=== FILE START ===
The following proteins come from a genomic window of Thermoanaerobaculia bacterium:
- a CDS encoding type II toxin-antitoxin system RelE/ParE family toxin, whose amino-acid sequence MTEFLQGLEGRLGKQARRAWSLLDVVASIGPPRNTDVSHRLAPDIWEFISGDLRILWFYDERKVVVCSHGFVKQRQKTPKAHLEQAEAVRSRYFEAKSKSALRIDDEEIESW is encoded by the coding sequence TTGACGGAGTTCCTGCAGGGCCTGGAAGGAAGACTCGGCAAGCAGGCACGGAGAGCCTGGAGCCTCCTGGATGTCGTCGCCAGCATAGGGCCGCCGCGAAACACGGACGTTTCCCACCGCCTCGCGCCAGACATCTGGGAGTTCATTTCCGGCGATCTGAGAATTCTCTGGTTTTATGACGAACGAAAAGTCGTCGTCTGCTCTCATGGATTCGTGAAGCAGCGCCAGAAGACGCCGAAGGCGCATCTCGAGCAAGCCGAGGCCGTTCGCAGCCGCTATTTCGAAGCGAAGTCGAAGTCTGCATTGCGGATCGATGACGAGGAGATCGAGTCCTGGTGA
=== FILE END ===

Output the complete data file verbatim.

The following proteins come from a genomic window of Thermoanaerobaculia bacterium:
- a CDS encoding type II toxin-antitoxin system RelE/ParE family toxin, whose amino-acid sequence MTEFLQGLEGRLGKQARRAWSLLDVVASIGPPRNTDVSHRLAPDIWEFISGDLRILWFYDERKVVVCSHGFVKQRQKTPKAHLEQAEAVRSRYFEAKSKSALRIDDEEIESW is encoded by the coding sequence TTGACGGAGTTCCTGCAGGGCCTGGAAGGAAGACTCGGCAAGCAGGCACGGAGAGCCTGGAGCCTCCTGGATGTCGTCGCCAGCATAGGGCCGCCGCGAAACACGGACGTTTCCCACCGCCTCGCGCCAGACATCTGGGAGTTCATTTCCGGCGATCTGAGAATTCTCTGGTTTTATGACGAACGAAAAGTCGTCGTCTGCTCTCATGGATTCGTGAAGCAGCGCCAGAAGACGCCGAAGGCGCATCTCGAGCAAGCCGAGGCCGTTCGCAGCCGCTATTTCGAAGCGAAGTCGAAGTCTGCATTGCGGATCGATGACGAGGAGATCGAGTCCTGGTGA